The Southern Fried Apples Recipe

The Southern Fried Apples Recipe
The Southern Fried Apples Recipe
Southern cuisine gets a bad rep for frying too much.

The Southern Fried Apples Recipe. Yes, it is true that we fry. Yes, our ancestors use this cooking method intentionally. For one, it’s a quick way to prepare food.  If you’ve ever visited us in the summer, we know we just about burn slap up down here. It’s H-O-T! 

 It has hot as H-E-double toothpicks. Imagine cooking in that heat with no air conditioning. Yep, you’d be looking for a quick way to get in and out of the kitchen, too.  Also, frying adds calories to food. That was important for the survival of our ancestors who didn’t have much food.

  Snubbing Southern cuisine for fried foods is culinary elitism at its finest.  Please identify a cuisine that never uses frying as a cooking method. I’ll just sit here and mind my business while you think.

The Southern Fried Apples Recipe
The Southern Fried Apples Recipe

 Those deep-fried abominations found at carnivals and fairs, such as Twinkies, Snickers, butter, etc. have nothing to do with Southern fare. Somehow, we got blamed for all that. We’re not any responsibility for the creation of those high-fat, deep-fried, hips-enlarging carnival foods than we are for the creation of carnivals.

Now for a lesson in Southern vernacular.

Sometimes when we say fried, we’re not talking about deep-fried. In fact, most of the time we’re not talking about deep-fried. As in the case of Fried Apples, fried is synonymous with sauteed. Sauteed is considered more desirable than fried when, in most cases, it’s the same dad-gum thing. I’ve never heard a single soul slam the French because they saute entirely too much of their food.

Well, Fried Apples are mighty good. Sauteed Apples are good, too. They’re one in the same. We fry them at our house.

Y’all come see us!


• Fried Apples

yield: 4 to 6 servings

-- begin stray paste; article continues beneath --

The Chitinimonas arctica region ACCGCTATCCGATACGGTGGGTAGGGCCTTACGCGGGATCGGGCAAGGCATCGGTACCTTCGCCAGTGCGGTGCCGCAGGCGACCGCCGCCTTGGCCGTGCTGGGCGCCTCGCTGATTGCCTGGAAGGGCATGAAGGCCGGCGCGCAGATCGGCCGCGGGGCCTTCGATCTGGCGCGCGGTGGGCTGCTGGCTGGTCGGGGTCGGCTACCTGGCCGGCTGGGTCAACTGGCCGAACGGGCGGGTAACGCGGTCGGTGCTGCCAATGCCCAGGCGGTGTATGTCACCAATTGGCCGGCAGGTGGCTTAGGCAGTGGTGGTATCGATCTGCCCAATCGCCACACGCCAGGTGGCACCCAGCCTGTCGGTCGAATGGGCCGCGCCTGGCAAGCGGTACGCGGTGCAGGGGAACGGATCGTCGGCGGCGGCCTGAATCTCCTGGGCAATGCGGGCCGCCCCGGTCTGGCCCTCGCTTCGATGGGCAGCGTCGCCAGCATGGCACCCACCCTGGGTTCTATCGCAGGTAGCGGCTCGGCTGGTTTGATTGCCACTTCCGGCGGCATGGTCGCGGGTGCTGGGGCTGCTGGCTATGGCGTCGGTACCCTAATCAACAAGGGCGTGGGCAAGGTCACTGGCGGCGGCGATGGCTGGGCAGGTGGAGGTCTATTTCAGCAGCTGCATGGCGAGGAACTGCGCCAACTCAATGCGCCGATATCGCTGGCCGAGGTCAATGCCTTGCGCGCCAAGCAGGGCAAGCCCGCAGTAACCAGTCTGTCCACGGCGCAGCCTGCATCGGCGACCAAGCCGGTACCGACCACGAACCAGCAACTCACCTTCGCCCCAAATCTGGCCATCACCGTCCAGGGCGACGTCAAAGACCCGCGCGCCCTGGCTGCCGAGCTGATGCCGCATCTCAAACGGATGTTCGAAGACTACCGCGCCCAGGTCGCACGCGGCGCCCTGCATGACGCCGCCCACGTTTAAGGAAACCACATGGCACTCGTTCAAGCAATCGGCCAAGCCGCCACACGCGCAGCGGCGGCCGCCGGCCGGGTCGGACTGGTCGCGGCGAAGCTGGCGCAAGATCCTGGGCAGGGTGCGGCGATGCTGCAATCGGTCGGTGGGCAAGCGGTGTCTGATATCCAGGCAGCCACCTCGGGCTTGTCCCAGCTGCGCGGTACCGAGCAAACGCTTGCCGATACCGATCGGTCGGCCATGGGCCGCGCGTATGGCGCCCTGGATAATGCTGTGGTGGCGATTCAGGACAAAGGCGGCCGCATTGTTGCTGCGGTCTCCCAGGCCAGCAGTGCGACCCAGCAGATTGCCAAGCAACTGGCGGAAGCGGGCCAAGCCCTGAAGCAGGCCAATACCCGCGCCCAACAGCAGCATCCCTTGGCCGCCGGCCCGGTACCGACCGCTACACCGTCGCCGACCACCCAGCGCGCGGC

I leave the apple slices a little on the large side because I want apples cooked in this manner to be somewhat toothsome. Apples tend to fall apart easily when cooked. Slices cut larger will hold up to this cooking method without turning to applesauce. Test the apples for doneness and stop cooking when they reach your desired level of doneness. Fresh lemon juice can be substituted for apple cider vinegar. I used Honey Crisp apples that were gifted to us. Granny Smith is another good variety to use in this recipe. I love to use more than one variety at once if at all possible.  I think it makes the flavor better. Serve for breakfast or alongside a pork dish for supper.

1/4 cup unsalted butter

1/2 cup firmly packed brown sugar

1 tablespoon apple cider vinegar

1 teaspoon ground cinnamon, heaping

5 to 6 cooking apples, peeled, cored and sliced in eights


1. Fried Apples. Sliced apples cooked in butter, brown sugar and cinnamon. Serve for breakfast or along side a pork dish for supper.

2. Add butter, brown sugar and cinnamon to a large cast-iron skillet on medium heat. Cook, stirring occasionally until butter and sugar have melted. Add apple cider vinegar and stir.

3. Add apples to skillet and gently fold to coat with sugar mixture. Cook, stirring occasionally until apples are tender. Take care when stirring that you don’t break the apples. Use a gentle folding action.

4. Serve warm.

The Southern Fried Apples Recipe
The Southern Fried Apples Recipe

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